Booze Companies Team Up To Fund $3M New York Restaurant Grant Program
New York has a new fund aimed at helping restaurateurs adapt their businesses to the coronavirus pandemic.
A $3M privately funded grant program will enable restaurants to apply for up to $5K in relief to use toward things like retrofitting space to adhere to state-mandated social distancing requirements and improving outdoor dining set-ups, Empire State Development Corp. announced Tuesday.
The fund, dubbed the "Raising the Bar" Restaurant Recovery Fund, is being financed by alcohol company Diageo, which owns brands such as Guinness, Don Julio, Bailey's and Johnnie Walker, and alcohol distributor Southern Glazer’s Wine & Spirits. The nonprofit National Development Council will review the applications and allocate the grants.
“The restaurant industry is a critical component of our state's economy — encompassing hundreds of small businesses who employ thousands of New Yorkers,” Empire State Development Corp. President and CEO-designate Eric Gertler said in a statement. “This industry has been among the hardest hit by the devastating effects of COVID-19, working hard to stay open, serve customers and keep employees safe."
The fund is for restaurants that pulled in less than $3M in 2019, and applications will be accepted beginning Jan. 11. This comes after the federal stimulus package signed into law last month offered no direct restaurant relief. The industry has been lobbying the Senate to pass a $120B relief fund package to subsidize losses sustained during the pandemic. The bill, dubbed the RESTAURANTS Act, has already been passed by the Democratic-led House of Representatives.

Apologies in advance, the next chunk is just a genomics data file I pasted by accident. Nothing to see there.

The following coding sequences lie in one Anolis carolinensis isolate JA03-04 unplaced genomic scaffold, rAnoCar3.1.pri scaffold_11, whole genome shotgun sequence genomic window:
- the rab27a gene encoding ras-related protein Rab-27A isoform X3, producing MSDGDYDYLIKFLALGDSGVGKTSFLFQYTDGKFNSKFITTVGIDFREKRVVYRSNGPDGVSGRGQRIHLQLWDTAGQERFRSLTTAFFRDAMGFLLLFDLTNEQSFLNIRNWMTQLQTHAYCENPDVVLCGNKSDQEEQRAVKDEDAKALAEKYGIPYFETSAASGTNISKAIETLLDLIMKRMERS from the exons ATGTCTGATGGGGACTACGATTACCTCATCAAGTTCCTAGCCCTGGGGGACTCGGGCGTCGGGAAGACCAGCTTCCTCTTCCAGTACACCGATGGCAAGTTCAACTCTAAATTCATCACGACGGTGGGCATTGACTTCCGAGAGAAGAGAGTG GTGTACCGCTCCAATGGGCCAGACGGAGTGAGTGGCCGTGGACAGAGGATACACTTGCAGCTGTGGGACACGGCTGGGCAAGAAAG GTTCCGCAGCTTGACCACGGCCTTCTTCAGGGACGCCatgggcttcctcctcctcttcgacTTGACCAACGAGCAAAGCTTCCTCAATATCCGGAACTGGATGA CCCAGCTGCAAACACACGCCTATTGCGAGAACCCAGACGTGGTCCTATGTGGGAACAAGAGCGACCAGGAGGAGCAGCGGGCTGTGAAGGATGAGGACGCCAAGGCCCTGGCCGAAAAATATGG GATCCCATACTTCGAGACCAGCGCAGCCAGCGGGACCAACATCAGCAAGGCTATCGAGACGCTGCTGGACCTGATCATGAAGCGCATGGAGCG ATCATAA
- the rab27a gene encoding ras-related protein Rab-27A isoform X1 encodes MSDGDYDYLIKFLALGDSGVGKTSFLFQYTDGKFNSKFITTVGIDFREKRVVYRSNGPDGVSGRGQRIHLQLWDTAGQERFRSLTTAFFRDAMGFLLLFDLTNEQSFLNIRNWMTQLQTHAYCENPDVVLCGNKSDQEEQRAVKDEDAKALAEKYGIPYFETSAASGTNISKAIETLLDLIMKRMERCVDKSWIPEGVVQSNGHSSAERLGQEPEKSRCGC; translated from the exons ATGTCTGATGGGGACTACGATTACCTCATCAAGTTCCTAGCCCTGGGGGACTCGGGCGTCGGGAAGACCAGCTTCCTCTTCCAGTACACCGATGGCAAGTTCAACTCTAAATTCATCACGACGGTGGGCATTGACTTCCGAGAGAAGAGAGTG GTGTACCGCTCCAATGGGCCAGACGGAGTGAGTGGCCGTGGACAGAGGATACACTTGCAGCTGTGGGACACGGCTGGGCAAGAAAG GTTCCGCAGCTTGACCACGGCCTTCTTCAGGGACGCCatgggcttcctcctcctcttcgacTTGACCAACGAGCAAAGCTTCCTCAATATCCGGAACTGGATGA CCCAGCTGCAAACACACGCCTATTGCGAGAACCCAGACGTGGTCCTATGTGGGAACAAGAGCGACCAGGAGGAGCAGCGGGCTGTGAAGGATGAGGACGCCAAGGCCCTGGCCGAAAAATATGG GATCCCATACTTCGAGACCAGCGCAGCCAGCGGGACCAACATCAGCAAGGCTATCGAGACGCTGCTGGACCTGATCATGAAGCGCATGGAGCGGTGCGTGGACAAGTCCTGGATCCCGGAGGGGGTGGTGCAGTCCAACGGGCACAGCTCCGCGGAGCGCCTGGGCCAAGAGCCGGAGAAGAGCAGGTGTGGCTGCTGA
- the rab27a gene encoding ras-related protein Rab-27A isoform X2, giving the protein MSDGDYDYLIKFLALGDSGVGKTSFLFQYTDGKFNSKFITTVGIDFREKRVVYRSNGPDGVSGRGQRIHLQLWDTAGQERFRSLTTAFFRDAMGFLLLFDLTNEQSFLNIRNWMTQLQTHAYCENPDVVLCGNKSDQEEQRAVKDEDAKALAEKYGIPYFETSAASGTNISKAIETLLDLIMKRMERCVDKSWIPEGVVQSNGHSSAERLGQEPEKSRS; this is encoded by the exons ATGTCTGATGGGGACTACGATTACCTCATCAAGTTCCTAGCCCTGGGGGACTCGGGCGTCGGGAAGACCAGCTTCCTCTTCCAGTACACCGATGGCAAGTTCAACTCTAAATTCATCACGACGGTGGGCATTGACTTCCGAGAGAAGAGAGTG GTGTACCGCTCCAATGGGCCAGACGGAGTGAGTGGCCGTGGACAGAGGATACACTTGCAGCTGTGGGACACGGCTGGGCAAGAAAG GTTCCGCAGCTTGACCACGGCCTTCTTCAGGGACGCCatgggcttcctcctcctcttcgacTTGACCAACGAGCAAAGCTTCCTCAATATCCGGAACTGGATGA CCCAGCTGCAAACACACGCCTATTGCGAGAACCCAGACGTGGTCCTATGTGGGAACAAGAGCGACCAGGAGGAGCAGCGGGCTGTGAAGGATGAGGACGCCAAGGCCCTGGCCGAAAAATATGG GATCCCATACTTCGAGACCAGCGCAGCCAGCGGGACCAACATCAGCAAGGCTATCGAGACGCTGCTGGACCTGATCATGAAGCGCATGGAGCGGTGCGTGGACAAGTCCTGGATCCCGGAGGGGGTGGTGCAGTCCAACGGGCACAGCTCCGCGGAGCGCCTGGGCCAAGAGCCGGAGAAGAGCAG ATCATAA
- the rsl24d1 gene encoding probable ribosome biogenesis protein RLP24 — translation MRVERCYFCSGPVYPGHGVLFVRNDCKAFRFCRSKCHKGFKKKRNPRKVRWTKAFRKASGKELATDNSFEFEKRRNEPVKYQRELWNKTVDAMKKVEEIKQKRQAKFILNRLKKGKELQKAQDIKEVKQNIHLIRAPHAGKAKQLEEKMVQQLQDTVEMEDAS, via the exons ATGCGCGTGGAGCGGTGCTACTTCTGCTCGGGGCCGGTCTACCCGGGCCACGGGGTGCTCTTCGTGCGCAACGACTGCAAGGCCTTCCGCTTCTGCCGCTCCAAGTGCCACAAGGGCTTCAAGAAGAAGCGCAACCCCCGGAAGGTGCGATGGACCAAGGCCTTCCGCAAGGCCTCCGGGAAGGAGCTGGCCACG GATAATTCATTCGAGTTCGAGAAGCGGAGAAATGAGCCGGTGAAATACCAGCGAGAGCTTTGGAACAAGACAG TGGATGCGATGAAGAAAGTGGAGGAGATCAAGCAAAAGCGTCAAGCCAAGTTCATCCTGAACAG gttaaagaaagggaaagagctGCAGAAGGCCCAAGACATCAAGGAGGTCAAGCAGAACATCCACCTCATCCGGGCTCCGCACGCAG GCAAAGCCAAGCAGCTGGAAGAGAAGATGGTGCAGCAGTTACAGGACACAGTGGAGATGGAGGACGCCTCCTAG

Fifty-four percent of restaurants throughout the state say they will not make it through the next six months without federal aid, according to a survey published by the New York State Restaurant Association last month. This is higher than the national estimate of 36%, according to the trade association.
“Our once vibrant restaurant industry is suffering,” NYSRA President and CEO Melissa Fleischut said in a release. “Our members are in worse economic shape than most restaurants across the country .... it is time that our elected officials start fighting to save the industry before it is too late. Financial aid from the federal government is one of our last hopes.”